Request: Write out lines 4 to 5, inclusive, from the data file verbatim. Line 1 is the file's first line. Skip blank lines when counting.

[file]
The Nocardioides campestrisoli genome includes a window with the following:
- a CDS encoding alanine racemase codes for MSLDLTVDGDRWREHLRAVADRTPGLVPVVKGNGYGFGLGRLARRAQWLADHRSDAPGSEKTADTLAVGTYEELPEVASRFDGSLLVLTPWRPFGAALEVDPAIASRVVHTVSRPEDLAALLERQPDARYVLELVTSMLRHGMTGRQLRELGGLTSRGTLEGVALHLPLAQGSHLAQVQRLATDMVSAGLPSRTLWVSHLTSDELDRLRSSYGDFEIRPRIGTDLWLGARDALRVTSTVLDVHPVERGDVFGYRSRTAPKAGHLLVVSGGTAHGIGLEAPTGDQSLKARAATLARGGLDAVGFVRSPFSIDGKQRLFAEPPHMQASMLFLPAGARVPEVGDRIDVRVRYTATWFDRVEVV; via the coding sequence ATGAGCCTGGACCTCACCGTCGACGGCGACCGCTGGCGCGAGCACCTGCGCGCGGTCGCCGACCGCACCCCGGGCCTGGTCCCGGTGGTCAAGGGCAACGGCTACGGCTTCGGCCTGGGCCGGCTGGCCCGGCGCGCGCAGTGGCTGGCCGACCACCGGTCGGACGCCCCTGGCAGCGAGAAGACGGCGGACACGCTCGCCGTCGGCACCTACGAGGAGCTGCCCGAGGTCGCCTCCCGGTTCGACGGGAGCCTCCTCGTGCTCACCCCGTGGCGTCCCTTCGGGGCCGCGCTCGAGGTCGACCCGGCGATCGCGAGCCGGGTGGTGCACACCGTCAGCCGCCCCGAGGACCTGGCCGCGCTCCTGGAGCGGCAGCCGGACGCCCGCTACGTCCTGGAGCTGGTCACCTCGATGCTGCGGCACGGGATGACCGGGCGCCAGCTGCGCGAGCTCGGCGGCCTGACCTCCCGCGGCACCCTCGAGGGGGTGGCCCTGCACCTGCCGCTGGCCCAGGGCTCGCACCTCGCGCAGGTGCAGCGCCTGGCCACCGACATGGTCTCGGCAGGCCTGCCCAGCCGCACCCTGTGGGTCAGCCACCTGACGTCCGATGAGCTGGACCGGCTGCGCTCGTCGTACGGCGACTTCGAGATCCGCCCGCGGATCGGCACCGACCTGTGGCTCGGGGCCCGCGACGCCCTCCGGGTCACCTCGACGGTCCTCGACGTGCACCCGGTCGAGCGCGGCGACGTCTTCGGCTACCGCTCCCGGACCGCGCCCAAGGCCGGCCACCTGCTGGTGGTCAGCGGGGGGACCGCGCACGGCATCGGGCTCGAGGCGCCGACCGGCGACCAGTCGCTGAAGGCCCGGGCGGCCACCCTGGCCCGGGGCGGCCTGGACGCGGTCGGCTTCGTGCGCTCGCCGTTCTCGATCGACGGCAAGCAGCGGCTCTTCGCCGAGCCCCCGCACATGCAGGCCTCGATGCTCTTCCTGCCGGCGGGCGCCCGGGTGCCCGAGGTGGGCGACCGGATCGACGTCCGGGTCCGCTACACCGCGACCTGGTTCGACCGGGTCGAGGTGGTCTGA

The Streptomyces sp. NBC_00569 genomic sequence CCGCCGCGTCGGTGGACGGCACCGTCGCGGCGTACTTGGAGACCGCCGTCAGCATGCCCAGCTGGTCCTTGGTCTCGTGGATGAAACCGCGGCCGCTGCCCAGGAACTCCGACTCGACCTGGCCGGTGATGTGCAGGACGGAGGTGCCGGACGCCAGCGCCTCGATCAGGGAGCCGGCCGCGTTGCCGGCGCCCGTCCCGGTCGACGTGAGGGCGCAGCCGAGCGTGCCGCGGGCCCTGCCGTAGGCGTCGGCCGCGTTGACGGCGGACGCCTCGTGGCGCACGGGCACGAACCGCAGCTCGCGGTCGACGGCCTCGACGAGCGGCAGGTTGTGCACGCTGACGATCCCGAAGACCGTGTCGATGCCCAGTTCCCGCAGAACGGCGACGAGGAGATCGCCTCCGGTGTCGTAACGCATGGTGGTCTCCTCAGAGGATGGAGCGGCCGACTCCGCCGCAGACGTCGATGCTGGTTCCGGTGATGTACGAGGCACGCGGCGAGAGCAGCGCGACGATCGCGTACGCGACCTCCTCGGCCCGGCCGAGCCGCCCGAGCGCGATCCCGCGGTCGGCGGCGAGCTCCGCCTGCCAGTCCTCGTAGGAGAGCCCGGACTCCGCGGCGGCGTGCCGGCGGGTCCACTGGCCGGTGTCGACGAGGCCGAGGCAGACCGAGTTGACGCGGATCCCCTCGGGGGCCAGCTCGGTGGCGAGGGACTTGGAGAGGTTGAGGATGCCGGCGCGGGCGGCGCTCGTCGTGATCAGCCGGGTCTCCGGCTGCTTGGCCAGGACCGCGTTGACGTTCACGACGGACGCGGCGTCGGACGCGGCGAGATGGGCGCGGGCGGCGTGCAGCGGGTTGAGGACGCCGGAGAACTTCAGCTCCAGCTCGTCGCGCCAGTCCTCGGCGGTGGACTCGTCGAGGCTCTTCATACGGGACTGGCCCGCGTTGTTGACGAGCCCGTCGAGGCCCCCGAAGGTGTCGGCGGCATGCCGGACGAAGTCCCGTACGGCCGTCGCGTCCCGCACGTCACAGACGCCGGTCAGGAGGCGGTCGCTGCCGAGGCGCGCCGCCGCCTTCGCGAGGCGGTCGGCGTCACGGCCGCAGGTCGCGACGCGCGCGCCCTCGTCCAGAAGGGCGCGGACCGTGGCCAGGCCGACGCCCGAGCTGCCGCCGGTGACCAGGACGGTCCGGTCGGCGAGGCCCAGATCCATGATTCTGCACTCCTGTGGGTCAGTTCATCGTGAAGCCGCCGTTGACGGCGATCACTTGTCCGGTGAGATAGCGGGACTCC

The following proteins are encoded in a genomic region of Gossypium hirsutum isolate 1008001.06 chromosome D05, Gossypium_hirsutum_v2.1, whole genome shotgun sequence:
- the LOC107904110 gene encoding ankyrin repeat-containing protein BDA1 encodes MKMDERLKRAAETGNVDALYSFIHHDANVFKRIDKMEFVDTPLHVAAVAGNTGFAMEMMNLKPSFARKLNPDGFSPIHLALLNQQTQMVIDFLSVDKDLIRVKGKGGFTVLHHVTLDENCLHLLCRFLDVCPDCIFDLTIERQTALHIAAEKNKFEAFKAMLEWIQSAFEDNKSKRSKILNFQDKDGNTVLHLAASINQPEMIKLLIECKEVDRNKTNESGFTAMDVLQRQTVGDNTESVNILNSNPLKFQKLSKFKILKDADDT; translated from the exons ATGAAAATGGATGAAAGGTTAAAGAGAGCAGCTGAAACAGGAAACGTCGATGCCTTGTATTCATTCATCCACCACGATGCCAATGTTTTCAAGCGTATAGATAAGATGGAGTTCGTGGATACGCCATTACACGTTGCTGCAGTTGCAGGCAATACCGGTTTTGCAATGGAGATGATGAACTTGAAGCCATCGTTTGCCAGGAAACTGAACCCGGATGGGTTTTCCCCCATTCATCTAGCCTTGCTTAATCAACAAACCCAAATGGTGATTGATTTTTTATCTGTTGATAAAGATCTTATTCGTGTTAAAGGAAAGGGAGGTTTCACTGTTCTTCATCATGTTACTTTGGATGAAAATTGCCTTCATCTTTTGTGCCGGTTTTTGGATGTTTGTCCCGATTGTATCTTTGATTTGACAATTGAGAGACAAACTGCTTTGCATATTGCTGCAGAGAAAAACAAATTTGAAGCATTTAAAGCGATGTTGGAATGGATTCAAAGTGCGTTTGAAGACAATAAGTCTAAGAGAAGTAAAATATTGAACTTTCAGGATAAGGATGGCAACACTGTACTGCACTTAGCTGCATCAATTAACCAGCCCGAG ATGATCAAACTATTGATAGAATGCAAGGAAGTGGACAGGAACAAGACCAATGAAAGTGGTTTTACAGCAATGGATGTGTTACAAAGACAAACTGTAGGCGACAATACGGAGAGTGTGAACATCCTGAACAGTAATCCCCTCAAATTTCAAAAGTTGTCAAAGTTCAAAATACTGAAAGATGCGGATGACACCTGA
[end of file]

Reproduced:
The following proteins are encoded in a genomic region of Gossypium hirsutum isolate 1008001.06 chromosome D05, Gossypium_hirsutum_v2.1, whole genome shotgun sequence:
- the LOC107904110 gene encoding ankyrin repeat-containing protein BDA1 encodes MKMDERLKRAAETGNVDALYSFIHHDANVFKRIDKMEFVDTPLHVAAVAGNTGFAMEMMNLKPSFARKLNPDGFSPIHLALLNQQTQMVIDFLSVDKDLIRVKGKGGFTVLHHVTLDENCLHLLCRFLDVCPDCIFDLTIERQTALHIAAEKNKFEAFKAMLEWIQSAFEDNKSKRSKILNFQDKDGNTVLHLAASINQPEMIKLLIECKEVDRNKTNESGFTAMDVLQRQTVGDNTESVNILNSNPLKFQKLSKFKILKDADDT; translated from the exons ATGAAAATGGATGAAAGGTTAAAGAGAGCAGCTGAAACAGGAAACGTCGATGCCTTGTATTCATTCATCCACCACGATGCCAATGTTTTCAAGCGTATAGATAAGATGGAGTTCGTGGATACGCCATTACACGTTGCTGCAGTTGCAGGCAATACCGGTTTTGCAATGGAGATGATGAACTTGAAGCCATCGTTTGCCAGGAAACTGAACCCGGATGGGTTTTCCCCCATTCATCTAGCCTTGCTTAATCAACAAACCCAAATGGTGATTGATTTTTTATCTGTTGATAAAGATCTTATTCGTGTTAAAGGAAAGGGAGGTTTCACTGTTCTTCATCATGTTACTTTGGATGAAAATTGCCTTCATCTTTTGTGCCGGTTTTTGGATGTTTGTCCCGATTGTATCTTTGATTTGACAATTGAGAGACAAACTGCTTTGCATATTGCTGCAGAGAAAAACAAATTTGAAGCATTTAAAGCGATGTTGGAATGGATTCAAAGTGCGTTTGAAGACAATAAGTCTAAGAGAAGTAAAATATTGAACTTTCAGGATAAGGATGGCAACACTGTACTGCACTTAGCTGCATCAATTAACCAGCCCGAG ATGATCAAACTATTGATAGAATGCAAGGAAGTGGACAGGAACAAGACCAATGAAAGTGGTTTTACAGCAATGGATGTGTTACAAAGACAAACTGTAGGCGACAATACGGAGAGTGTGAACATCCTGAACAGTAATCCCCTCAAATTTCAAAAGTTGTCAAAGTTCAAAATACTGAAAGATGCGGATGACACCTGA